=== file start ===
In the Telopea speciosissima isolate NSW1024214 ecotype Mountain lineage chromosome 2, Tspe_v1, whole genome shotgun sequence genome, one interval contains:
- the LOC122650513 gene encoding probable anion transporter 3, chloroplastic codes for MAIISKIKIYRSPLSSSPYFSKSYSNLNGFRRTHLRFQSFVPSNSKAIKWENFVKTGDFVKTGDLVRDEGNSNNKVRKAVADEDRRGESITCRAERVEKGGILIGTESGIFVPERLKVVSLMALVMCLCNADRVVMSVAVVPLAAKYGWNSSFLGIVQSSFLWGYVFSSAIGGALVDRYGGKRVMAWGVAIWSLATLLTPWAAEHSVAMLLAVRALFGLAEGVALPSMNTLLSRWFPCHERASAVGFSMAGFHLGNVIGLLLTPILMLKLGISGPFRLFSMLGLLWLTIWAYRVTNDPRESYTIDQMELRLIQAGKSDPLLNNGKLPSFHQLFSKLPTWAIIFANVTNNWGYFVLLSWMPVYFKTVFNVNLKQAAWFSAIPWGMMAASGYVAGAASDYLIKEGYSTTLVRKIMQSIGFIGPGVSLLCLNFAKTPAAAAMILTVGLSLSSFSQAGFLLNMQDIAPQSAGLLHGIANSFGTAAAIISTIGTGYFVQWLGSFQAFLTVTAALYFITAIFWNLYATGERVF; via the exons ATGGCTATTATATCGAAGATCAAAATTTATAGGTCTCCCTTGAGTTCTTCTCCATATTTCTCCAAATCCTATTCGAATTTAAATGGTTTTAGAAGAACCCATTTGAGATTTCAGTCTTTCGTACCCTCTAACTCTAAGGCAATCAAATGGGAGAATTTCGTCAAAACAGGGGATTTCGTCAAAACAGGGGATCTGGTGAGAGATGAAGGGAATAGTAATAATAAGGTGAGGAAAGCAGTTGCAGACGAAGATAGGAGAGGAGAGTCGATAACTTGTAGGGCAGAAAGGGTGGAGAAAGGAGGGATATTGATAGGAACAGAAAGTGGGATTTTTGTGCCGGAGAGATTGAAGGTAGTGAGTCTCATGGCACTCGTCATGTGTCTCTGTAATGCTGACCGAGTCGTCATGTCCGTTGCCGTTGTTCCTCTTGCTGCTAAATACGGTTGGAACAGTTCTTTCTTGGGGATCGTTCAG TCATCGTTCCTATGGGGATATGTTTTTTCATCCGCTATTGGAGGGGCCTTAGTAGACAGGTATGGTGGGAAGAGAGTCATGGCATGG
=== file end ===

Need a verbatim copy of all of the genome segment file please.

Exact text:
In the Telopea speciosissima isolate NSW1024214 ecotype Mountain lineage chromosome 2, Tspe_v1, whole genome shotgun sequence genome, one interval contains:
- the LOC122650513 gene encoding probable anion transporter 3, chloroplastic codes for MAIISKIKIYRSPLSSSPYFSKSYSNLNGFRRTHLRFQSFVPSNSKAIKWENFVKTGDFVKTGDLVRDEGNSNNKVRKAVADEDRRGESITCRAERVEKGGILIGTESGIFVPERLKVVSLMALVMCLCNADRVVMSVAVVPLAAKYGWNSSFLGIVQSSFLWGYVFSSAIGGALVDRYGGKRVMAWGVAIWSLATLLTPWAAEHSVAMLLAVRALFGLAEGVALPSMNTLLSRWFPCHERASAVGFSMAGFHLGNVIGLLLTPILMLKLGISGPFRLFSMLGLLWLTIWAYRVTNDPRESYTIDQMELRLIQAGKSDPLLNNGKLPSFHQLFSKLPTWAIIFANVTNNWGYFVLLSWMPVYFKTVFNVNLKQAAWFSAIPWGMMAASGYVAGAASDYLIKEGYSTTLVRKIMQSIGFIGPGVSLLCLNFAKTPAAAAMILTVGLSLSSFSQAGFLLNMQDIAPQSAGLLHGIANSFGTAAAIISTIGTGYFVQWLGSFQAFLTVTAALYFITAIFWNLYATGERVF; via the exons ATGGCTATTATATCGAAGATCAAAATTTATAGGTCTCCCTTGAGTTCTTCTCCATATTTCTCCAAATCCTATTCGAATTTAAATGGTTTTAGAAGAACCCATTTGAGATTTCAGTCTTTCGTACCCTCTAACTCTAAGGCAATCAAATGGGAGAATTTCGTCAAAACAGGGGATTTCGTCAAAACAGGGGATCTGGTGAGAGATGAAGGGAATAGTAATAATAAGGTGAGGAAAGCAGTTGCAGACGAAGATAGGAGAGGAGAGTCGATAACTTGTAGGGCAGAAAGGGTGGAGAAAGGAGGGATATTGATAGGAACAGAAAGTGGGATTTTTGTGCCGGAGAGATTGAAGGTAGTGAGTCTCATGGCACTCGTCATGTGTCTCTGTAATGCTGACCGAGTCGTCATGTCCGTTGCCGTTGTTCCTCTTGCTGCTAAATACGGTTGGAACAGTTCTTTCTTGGGGATCGTTCAG TCATCGTTCCTATGGGGATATGTTTTTTCATCCGCTATTGGAGGGGCCTTAGTAGACAGGTATGGTGGGAAGAGAGTCATGGCATGG